• Edge in vertical direction — interpolates along horizontal direction.
  • Smooth area — interpolates in both directions, then multiples the values by weights.

Calculating horizontal/vertical edge strength[edit]

Let d1 be the sum of edges in the horizontal direction, and d2 be the sum of edges in the vertical direction.

Consider a 7×7 diamond-shaped region centered on the pixel to calculate, using only pixel values from the original, and pixel values added from the diagonal direction.

To calculate d1, take the sum of the absolute differences of the horizontal edges, sampling these pixel values:

| P(X+1, Y-2) - P(X-1, Y-2) | +
| P(X+2, Y-1) - P(X, Y-1) | + | P(X, Y-1) - P(X-2, Y-1) | +
| P(X+3, Y) - P(X+1, Y) | + | P(X+1, Y) - P(X-1, Y) | + | P(X-1, Y) - P(X-3, Y) | +
| P(X+2, Y+1) - P(X, Y+1) | + | P(X, Y+1) - P(X-2, Y+1) | +
| P(X+1, Y+2) - P(X-1, Y+2) |

To calculate d2, take the sum of the absolute differences of the vertical edges, sampling these pixel values:

| P(X-2, Y+1) - P(X-2, Y-1) | +
| P(X-1, Y+2) - P(X-1, Y) | + | P(X-1, Y) - P(X-1, Y-2) | +
| P(X, Y+3) - P(X, Y+1) | + | P(X, Y+1) - P(X, Y-1) | + | P(X, Y-1) - P(X, Y-3) | +
| P(X+1, Y+2) - P(X+1, Y) | + | P(X+1, Y) - P(X+1, Y-2) | +
| P(X+2, Y+1) - P(X+2, Y-1) |

DCCI interpolation horizontal/vertical pixels

Interpolating pixels[edit]

If (1 + d1) / (1 + d2) > 1.15, then you have an edge in the horizontal direction.

If (1 + d2) / (1 + d1) > 1.15, then you have an edge in the vertical direction.

Otherwise, you are in the smooth area.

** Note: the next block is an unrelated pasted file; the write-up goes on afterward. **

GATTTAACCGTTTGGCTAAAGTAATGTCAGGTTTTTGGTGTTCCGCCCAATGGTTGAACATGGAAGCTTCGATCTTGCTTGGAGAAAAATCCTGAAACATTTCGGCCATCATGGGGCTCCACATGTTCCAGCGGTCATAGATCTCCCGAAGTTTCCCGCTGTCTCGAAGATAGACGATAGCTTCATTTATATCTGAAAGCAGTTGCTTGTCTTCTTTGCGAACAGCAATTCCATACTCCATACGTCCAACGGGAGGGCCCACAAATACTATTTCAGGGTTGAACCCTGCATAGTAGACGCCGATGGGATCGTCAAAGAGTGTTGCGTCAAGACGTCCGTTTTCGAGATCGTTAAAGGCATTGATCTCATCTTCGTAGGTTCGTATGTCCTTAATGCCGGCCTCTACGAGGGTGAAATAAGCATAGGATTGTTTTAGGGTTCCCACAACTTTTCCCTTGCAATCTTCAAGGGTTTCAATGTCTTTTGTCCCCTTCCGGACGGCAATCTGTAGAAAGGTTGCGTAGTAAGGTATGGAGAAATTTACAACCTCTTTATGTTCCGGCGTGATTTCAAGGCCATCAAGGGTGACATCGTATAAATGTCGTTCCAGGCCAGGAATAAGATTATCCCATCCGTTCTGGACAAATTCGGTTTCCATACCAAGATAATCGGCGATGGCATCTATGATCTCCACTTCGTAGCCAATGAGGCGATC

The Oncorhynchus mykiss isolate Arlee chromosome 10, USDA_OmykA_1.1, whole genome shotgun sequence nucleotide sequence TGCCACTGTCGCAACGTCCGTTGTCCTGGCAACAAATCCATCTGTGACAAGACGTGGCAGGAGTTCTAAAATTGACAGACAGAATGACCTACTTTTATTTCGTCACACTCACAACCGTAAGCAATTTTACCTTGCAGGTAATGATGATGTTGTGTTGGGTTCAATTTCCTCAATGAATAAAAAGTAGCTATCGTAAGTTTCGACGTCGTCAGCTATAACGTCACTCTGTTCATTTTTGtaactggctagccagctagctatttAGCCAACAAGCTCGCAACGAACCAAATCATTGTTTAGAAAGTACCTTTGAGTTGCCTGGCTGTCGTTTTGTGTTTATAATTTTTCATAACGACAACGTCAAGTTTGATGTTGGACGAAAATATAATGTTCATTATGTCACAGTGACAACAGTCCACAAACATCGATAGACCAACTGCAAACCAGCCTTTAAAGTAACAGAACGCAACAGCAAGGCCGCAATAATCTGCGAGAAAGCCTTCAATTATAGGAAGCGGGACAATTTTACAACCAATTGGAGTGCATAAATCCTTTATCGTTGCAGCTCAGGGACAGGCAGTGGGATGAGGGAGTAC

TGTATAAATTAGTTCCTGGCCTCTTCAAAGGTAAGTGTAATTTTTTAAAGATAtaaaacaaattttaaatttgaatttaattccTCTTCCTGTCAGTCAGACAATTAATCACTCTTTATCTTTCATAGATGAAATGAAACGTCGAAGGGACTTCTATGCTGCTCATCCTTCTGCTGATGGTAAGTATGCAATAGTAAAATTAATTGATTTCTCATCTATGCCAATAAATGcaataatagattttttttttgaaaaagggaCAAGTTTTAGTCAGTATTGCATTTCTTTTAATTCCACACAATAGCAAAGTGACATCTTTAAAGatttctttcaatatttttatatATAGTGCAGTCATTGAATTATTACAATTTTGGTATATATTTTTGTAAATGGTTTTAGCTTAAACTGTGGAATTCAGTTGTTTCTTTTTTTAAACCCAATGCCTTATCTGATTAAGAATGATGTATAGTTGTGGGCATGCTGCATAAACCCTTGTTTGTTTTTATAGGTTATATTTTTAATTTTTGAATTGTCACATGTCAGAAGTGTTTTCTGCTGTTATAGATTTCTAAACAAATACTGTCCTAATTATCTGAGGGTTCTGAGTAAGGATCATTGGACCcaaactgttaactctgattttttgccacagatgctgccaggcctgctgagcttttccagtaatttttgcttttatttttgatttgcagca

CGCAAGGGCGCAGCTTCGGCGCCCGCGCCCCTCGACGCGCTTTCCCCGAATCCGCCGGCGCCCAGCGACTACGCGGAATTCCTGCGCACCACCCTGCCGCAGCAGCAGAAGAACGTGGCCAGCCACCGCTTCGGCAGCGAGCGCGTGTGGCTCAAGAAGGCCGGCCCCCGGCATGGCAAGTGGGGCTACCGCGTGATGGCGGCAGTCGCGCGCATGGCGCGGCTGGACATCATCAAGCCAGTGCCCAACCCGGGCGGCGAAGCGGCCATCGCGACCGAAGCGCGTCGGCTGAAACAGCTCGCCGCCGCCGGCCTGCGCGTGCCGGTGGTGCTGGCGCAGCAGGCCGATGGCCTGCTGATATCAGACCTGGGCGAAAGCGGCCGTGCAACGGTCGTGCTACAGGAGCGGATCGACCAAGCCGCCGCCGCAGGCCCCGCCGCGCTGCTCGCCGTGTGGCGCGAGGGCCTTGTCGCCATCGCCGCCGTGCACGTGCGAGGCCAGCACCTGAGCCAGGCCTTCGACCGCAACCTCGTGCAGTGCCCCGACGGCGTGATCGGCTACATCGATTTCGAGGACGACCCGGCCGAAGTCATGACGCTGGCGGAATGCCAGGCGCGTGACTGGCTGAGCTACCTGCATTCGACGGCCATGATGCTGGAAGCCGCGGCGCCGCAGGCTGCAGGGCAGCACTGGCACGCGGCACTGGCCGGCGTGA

To avoid division floating-point operations, this can also be expressed as 100 * (1 + d1) > 115 * (1 + d2), and 100 * (1 + d2) > 115 * (1 + d1).

Horizontal edge[edit]

For a horizontal edge, we want to interpolate in the vertical direction, using only the column centered at the pixel.

Output pixel = (-1 * P(X, Y - 3) + 9 * P(X, Y - 1) + 9 * P(X, Y + 1) - 1 * P(X, Y + 3)) / 16

The pixel value will need to be forced to the valid range of pixel values (usually 0 to 255).

Vertical edge[edit]

For a vertical edge, we want to interpolate in the horizontal direction, using only the row centered at the pixel.

Output pixel = (-1 * P(X - 3, Y) + 9 * P(X - 1, Y) + 9 * P(X + 1, Y) - 1 * P(X + 3, Y)) / 16

The pixel value will need to be forced to the valid range of pixel values (usually 0 to 255).

Smooth area[edit]

In the smooth area, horizontal edge strength will contribute to the weight for the vertically sampled pixel, and vertical edge strength will contribute to the weight for the horizontally sampled pixel.

w1 = 1 / (1 + d1 ^ 5)

w2 = 1 / (1 + d2 ^ 5)

weight1 = w1 / (w1 + w2)

weight2 = w2 / (w1 + w2)

HorizontalPixel = (-1 * P(X - 3, Y) + 9 * P(X - 1, Y) + 9 * P(X + 1, Y) - 1 * P(X + 3, Y)) / 16

VerticalPixel = (-1 * P(X, Y - 3) + 9 * P(X, Y - 1) + 9 * P(X, Y + 1) - 1 * P(X, Y + 3)) / 16

Output Pixel = VerticalPixel * weight1 + HorizontalPixel * weight2

The pixel value will need to be forced to the valid range of pixel values (usually 0 to 255).

Not specified[edit]

Boundary pixels[edit]

The algorithm does not define what to do when sampling boundary areas outside of the image. Possible things to do include replicating the boundary pixel, wrapping pixels from the other side of the image, wrapping the same side of the image in reverse, or using a particular border color value.

Color images[edit]

Color images aren't specified by the algorithm, however, you can sum all RGB component differences when calculating edge strength, and use all RGB components when interpolating the pixels. Or you could split to YCbCr, process only the luma component and stretch the chroma using a different algorithm.

See also[edit]

References[edit]

  1. ^ Dengwen Zhou; Xiaoliu Shen. "Image Zooming Using Directional Cubic Convolution Interpolation". Retrieved 13 September 2015.